Date released:
July 19, 2021
Short story
Photo credit:


I draw my jacket closer to my dry skin that should, by now, be invaded with goosebumps, and my gaze narrows through the window. Suddenly, the extraordinarily cold air escapes my attention. Instead, it trails the moving car by the side of the road. Anytime I see a Volvo 740, it gives me a nostalgic feeling. A tiny smile crawls up on my face as my mind wanders to the past. The Volvo automobile transports my mind to the good old days, and the joy raging in my stomach seduces me into visiting those bitter-sweet moments.

It all started on November 20th, my first year in secondary school. I vividly remember from that day: the dusty floor and the chirping sound of birds. Father blindfolded my eyes and led me to his brand new car. Slowly, he’d removed the blindfold, and when my eyes fell on the car, the smile on my face increased. I squealed like a kettle above boiling point and circled the car, the tip of my shuku flying. He’d parked it under the mango tree in front of the house.

“You don’t have to enter danfo to school anymore,” father said.

That very day, he drove me to school, our lips syncing to King Sunny Ade’s music playing on the radio. When we arrived at the front gate, the smile that was plastered boldly on my face vanished. Children my age dropped out of their luxurious cars with style. Then my gaze travelled around the vehicle. The flaws began to reveal themselves. The glasses were stained with cracks and dents. On the surfaces of the car were scratches and marks, accompanied by blemishes on the windows. An uneasy feeling began to settle in my stomach, I swallowed my saliva, hoping it’d flush away the sensation, but it got unbearable every second till it dawned on me. I was ashamed of the cranky second-hand scrap of metal.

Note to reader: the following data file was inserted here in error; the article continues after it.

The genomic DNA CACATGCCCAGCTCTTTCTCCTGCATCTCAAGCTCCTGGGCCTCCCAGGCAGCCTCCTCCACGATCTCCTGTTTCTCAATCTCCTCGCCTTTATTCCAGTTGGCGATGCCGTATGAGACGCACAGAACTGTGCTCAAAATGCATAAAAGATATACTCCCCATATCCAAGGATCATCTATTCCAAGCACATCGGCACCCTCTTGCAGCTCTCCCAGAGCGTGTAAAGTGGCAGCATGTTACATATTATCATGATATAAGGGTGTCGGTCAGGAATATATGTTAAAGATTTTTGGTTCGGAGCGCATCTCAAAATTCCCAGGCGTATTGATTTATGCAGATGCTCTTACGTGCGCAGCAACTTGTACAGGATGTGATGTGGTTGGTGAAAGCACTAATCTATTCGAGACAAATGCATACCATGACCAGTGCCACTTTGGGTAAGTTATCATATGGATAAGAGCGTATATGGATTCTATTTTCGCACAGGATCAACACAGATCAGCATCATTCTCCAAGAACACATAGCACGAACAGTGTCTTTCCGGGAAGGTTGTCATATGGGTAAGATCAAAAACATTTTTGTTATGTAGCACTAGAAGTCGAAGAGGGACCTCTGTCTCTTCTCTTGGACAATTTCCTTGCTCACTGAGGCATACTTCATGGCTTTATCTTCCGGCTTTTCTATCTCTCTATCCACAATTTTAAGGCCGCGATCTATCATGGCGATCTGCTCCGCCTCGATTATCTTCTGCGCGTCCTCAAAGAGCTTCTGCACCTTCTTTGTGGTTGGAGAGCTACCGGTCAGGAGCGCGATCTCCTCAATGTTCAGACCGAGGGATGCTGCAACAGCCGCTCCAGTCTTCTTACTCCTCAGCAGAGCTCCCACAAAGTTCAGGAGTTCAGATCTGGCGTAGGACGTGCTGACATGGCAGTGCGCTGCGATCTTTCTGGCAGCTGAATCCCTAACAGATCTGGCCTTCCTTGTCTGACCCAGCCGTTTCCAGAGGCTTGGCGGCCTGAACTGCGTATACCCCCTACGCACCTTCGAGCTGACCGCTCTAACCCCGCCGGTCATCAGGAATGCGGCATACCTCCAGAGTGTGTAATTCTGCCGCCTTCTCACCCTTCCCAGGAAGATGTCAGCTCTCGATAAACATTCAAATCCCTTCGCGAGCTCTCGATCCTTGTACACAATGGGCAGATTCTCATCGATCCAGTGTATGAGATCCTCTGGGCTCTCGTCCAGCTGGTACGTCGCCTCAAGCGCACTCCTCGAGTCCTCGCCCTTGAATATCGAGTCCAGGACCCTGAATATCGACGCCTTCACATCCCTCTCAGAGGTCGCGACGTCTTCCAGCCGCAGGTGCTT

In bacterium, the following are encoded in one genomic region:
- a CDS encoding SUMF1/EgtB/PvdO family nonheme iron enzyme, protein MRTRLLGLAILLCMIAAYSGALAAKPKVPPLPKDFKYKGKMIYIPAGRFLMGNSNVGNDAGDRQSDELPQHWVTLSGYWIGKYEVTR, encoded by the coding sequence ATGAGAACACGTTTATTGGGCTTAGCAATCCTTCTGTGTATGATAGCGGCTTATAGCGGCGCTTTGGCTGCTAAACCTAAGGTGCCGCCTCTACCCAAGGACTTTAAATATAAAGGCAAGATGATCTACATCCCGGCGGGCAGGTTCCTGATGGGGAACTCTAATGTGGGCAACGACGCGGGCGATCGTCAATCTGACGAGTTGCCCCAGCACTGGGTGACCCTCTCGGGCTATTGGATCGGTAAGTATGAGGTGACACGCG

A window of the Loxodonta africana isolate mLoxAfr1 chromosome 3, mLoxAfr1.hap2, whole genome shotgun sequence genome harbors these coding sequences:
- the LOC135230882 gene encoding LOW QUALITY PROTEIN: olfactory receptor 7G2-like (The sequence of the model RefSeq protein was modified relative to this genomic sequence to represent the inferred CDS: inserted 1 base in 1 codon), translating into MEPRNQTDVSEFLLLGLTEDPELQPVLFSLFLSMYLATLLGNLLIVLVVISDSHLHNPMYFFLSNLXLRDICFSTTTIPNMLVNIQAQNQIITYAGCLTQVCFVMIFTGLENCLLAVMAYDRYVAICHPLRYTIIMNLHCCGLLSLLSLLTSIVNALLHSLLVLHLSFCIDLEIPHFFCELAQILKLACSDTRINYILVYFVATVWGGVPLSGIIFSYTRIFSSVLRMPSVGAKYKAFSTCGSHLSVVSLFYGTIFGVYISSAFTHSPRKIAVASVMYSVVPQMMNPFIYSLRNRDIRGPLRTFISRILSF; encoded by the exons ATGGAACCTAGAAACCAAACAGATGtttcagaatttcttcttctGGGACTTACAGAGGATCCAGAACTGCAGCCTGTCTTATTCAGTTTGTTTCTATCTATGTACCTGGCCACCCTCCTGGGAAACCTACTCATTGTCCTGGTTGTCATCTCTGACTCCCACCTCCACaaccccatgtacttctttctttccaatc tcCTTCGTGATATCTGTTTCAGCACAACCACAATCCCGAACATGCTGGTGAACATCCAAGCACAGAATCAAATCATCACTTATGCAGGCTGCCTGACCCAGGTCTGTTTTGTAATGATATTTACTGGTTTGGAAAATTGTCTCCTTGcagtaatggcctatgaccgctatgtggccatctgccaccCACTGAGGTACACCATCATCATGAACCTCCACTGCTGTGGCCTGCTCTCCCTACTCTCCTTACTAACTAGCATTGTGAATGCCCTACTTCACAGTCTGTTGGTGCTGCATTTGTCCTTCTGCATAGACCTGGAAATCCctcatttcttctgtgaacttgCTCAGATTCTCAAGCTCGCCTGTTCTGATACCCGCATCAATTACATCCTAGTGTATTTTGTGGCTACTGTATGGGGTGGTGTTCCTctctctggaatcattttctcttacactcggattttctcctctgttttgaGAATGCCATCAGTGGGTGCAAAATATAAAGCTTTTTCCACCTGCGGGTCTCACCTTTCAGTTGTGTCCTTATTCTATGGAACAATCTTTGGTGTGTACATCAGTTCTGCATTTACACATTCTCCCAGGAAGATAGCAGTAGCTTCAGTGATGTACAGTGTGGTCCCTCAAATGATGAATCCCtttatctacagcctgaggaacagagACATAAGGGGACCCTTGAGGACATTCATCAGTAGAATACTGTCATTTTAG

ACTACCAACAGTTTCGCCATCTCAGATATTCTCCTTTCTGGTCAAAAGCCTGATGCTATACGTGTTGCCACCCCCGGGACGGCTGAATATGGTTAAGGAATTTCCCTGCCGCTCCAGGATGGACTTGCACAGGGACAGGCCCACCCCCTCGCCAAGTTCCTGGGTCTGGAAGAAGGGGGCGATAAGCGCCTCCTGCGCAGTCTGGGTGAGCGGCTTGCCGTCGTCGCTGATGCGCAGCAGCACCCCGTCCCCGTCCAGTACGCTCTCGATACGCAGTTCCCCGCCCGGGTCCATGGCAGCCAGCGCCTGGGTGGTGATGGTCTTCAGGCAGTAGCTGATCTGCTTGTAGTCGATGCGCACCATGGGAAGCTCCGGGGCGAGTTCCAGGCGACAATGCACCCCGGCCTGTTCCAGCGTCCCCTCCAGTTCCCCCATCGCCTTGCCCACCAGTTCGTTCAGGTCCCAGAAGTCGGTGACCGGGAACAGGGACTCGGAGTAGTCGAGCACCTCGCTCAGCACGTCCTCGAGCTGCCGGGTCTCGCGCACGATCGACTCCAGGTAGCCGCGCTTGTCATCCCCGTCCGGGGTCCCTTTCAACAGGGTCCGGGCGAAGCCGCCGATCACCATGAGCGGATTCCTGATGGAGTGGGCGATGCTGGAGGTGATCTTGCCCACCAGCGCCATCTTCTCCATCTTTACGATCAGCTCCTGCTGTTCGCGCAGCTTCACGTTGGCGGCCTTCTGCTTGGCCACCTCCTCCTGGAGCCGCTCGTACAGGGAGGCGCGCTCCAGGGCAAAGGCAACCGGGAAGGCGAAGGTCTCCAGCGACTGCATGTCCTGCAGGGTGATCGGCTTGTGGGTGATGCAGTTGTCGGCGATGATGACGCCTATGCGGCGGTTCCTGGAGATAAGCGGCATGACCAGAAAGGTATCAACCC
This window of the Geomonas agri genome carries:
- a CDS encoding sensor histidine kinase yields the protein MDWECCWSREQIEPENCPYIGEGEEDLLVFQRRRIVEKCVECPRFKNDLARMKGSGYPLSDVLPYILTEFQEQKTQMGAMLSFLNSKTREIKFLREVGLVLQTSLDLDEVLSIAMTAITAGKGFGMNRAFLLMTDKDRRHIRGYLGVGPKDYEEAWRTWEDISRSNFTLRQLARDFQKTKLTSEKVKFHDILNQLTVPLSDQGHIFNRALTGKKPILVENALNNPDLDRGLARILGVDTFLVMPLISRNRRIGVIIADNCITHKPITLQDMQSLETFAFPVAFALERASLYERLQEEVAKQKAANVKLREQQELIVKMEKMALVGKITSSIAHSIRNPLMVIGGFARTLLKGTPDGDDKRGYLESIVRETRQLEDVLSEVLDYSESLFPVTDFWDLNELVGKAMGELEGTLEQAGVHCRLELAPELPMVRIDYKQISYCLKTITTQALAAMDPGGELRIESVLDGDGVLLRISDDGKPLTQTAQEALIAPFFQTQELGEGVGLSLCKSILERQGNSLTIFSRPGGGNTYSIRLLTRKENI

Like bush-fire in the harmattan season, my lies began to sprawl. I had started making friends in school, and each day, when my father dropped me off, I pretended like I was asleep, bending my head to prevent anyone from seeing me. And when I got out of the car, I scrutinized my environment to confirm if I had not been seen. What I detested most about the car was the horn. It was as loud as a trumpet. Father occasionally used it to praise familiar passers’ or a cooperative driver. I realized I was still getting noticed despite my efforts. My lies increased. I made excuses to father and persuaded him to drop me off at a shop far away from school, trekking afterwards. I believed it was better to be seen strolling than getting off a scrap of metal.

One fateful day. Something happened. The universe taught me a lesson. The clouds formed a ghastly grey, and rain began to drizzle, sweeping the land. It was another journey to school. At first, I didn’t understand the gravity of what was awaiting me. The rain increased, and so was traffic on the road. We finally arrived at school, and I had no excuse to drop at the shop since the rain was heavy. Instead, father decided on something else. He drove into school; I tried to stop him, but he insisted, parking in between the school premises. Immediately, my heart began to pound faster than usual, my lips formed a straight line, and I began to sweat despite the weather.

My eyes wandered, trying to connect with my umbrella. I grumbled as I searched through the car.

“What are you looking for?” Father asked, peering behind.

“My umbrella,” I hissed, and he smiled. “You’re holding it, Aduke.”

He was right. Instantly, I bolted out of the car, silently praying for the ground to open up and swallow me. Then, I left the rain and entered the corridor.


I turned. It was father, and he was running in the rain without an umbrella. I realized he’d given me his own.

“You forgot your lunch money,” he said, stretching forth a hundred Naira note. “Buy puff puff

instead of sweets.” His bulgy eyes sparkled, and his gap teeth revealed.

Suddenly, a new sensation travelled along my spine. Father had gotten a new car because of me, and he’d made a lot of effort to send me to the prestigious school I was attending. Unfortunately, in the process of protecting my image, I'd lost myself. I had lost my sense of reasoning and misplaced my identity. I watched as he hopped into the car. The horn blared, and the tires circled on the wet floor as he sped off.

I chuckled softly and said. “I love you, baba," I wished he had heard me. Then I spun around, intending to maintain my newfound identity. No matter how many people had seen me get off the Volvo car, I didn’t care. There was no need to hide who I was. I was ready to face the world.

Slowly, I opened my eyes and scrutinized the students in the corridor. They were loitering and discussing, each lost in their circle. Then it hit me. No one had been watching.

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